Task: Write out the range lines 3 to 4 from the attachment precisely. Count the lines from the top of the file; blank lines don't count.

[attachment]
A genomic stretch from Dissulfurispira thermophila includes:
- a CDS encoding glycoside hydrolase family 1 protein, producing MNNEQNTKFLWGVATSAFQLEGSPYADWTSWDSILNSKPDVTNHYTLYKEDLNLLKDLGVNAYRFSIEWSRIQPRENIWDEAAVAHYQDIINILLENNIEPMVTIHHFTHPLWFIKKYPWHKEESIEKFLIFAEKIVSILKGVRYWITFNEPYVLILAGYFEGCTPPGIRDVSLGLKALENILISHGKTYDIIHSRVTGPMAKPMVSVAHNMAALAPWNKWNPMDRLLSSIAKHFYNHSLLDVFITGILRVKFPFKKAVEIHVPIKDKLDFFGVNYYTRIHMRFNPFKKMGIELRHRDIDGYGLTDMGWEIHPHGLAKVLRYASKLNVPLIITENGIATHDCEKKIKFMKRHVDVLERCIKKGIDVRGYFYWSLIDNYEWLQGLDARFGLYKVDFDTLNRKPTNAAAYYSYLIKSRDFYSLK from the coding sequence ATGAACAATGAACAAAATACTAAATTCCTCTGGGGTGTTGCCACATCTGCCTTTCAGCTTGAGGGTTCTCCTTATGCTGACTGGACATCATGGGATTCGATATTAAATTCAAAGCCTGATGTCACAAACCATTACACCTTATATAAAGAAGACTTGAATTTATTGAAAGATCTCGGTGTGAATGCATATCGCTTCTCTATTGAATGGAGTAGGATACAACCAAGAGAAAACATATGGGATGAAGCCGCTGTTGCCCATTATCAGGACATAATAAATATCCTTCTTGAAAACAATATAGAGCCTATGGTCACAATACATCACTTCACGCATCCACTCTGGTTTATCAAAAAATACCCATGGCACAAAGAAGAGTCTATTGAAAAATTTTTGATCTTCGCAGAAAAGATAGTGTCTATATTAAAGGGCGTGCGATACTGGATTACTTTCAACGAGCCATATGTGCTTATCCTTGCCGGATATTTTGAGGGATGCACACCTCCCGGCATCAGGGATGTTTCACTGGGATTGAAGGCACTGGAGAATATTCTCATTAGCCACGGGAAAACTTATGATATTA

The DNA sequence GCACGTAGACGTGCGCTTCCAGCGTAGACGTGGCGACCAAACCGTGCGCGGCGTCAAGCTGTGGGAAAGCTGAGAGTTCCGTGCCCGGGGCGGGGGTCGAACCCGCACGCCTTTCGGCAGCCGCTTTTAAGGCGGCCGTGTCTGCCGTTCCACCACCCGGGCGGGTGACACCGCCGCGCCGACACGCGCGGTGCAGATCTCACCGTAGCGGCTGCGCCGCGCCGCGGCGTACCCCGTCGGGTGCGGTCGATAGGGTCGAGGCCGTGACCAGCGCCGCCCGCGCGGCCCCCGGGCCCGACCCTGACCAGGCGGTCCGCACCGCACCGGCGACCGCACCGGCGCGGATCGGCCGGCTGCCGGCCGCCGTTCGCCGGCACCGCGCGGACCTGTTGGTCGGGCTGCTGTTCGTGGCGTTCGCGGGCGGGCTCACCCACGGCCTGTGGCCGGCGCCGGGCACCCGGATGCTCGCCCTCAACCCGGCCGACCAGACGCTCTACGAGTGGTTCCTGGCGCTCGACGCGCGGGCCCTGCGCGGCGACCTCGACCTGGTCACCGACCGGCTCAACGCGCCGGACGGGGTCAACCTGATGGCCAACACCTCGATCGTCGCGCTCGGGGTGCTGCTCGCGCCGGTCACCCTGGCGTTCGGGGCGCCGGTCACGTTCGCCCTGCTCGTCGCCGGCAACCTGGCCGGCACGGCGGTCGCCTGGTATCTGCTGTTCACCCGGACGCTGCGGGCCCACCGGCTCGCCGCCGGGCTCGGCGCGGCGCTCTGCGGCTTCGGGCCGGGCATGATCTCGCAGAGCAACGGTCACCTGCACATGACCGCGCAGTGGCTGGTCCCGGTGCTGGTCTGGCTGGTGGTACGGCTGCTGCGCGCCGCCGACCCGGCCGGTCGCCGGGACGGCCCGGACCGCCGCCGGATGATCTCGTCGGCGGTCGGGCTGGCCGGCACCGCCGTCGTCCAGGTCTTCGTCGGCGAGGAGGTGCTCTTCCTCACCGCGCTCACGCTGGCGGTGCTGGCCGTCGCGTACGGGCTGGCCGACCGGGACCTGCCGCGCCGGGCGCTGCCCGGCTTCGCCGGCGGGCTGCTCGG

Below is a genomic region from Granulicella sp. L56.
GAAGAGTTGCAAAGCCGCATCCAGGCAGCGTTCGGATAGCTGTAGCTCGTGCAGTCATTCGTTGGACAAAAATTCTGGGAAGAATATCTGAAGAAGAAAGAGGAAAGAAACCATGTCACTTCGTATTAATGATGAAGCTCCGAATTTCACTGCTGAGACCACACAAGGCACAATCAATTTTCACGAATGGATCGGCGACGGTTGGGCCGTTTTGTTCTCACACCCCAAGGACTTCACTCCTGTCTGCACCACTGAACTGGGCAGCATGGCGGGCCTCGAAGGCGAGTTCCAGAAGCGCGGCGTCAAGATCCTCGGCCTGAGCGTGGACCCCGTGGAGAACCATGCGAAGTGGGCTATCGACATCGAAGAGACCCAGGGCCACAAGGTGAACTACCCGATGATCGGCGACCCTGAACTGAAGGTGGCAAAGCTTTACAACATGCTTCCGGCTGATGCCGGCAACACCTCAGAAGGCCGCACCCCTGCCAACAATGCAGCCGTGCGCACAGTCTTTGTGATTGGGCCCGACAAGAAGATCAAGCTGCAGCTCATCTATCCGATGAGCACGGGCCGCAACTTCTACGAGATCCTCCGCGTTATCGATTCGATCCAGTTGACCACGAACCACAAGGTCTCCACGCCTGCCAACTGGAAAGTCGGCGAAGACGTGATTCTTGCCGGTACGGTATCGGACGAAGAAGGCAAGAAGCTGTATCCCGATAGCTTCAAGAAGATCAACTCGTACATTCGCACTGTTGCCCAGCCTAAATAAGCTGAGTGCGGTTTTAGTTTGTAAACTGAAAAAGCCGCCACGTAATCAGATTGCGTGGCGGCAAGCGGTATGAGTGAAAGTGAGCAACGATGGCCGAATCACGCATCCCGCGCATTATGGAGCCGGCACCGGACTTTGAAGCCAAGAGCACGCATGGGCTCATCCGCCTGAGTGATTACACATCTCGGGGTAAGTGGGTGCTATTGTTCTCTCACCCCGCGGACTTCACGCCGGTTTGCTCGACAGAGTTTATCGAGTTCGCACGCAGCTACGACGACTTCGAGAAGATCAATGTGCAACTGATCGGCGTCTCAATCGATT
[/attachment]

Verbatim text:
The DNA sequence GCACGTAGACGTGCGCTTCCAGCGTAGACGTGGCGACCAAACCGTGCGCGGCGTCAAGCTGTGGGAAAGCTGAGAGTTCCGTGCCCGGGGCGGGGGTCGAACCCGCACGCCTTTCGGCAGCCGCTTTTAAGGCGGCCGTGTCTGCCGTTCCACCACCCGGGCGGGTGACACCGCCGCGCCGACACGCGCGGTGCAGATCTCACCGTAGCGGCTGCGCCGCGCCGCGGCGTACCCCGTCGGGTGCGGTCGATAGGGTCGAGGCCGTGACCAGCGCCGCCCGCGCGGCCCCCGGGCCCGACCCTGACCAGGCGGTCCGCACCGCACCGGCGACCGCACCGGCGCGGATCGGCCGGCTGCCGGCCGCCGTTCGCCGGCACCGCGCGGACCTGTTGGTCGGGCTGCTGTTCGTGGCGTTCGCGGGCGGGCTCACCCACGGCCTGTGGCCGGCGCCGGGCACCCGGATGCTCGCCCTCAACCCGGCCGACCAGACGCTCTACGAGTGGTTCCTGGCGCTCGACGCGCGGGCCCTGCGCGGCGACCTCGACCTGGTCACCGACCGGCTCAACGCGCCGGACGGGGTCAACCTGATGGCCAACACCTCGATCGTCGCGCTCGGGGTGCTGCTCGCGCCGGTCACCCTGGCGTTCGGGGCGCCGGTCACGTTCGCCCTGCTCGTCGCCGGCAACCTGGCCGGCACGGCGGTCGCCTGGTATCTGCTGTTCACCCGGACGCTGCGGGCCCACCGGCTCGCCGCCGGGCTCGGCGCGGCGCTCTGCGGCTTCGGGCCGGGCATGATCTCGCAGAGCAACGGTCACCTGCACATGACCGCGCAGTGGCTGGTCCCGGTGCTGGTCTGGCTGGTGGTACGGCTGCTGCGCGCCGCCGACCCGGCCGGTCGCCGGGACGGCCCGGACCGCCGCCGGATGATCTCGTCGGCGGTCGGGCTGGCCGGCACCGCCGTCGTCCAGGTCTTCGTCGGCGAGGAGGTGCTCTTCCTCACCGCGCTCACGCTGGCGGTGCTGGCCGTCGCGTACGGGCTGGCCGACCGGGACCTGCCGCGCCGGGCGCTGCCCGGCTTCGCCGGCGGGCTGCTCGG

Below is a genomic region from Granulicella sp. L56.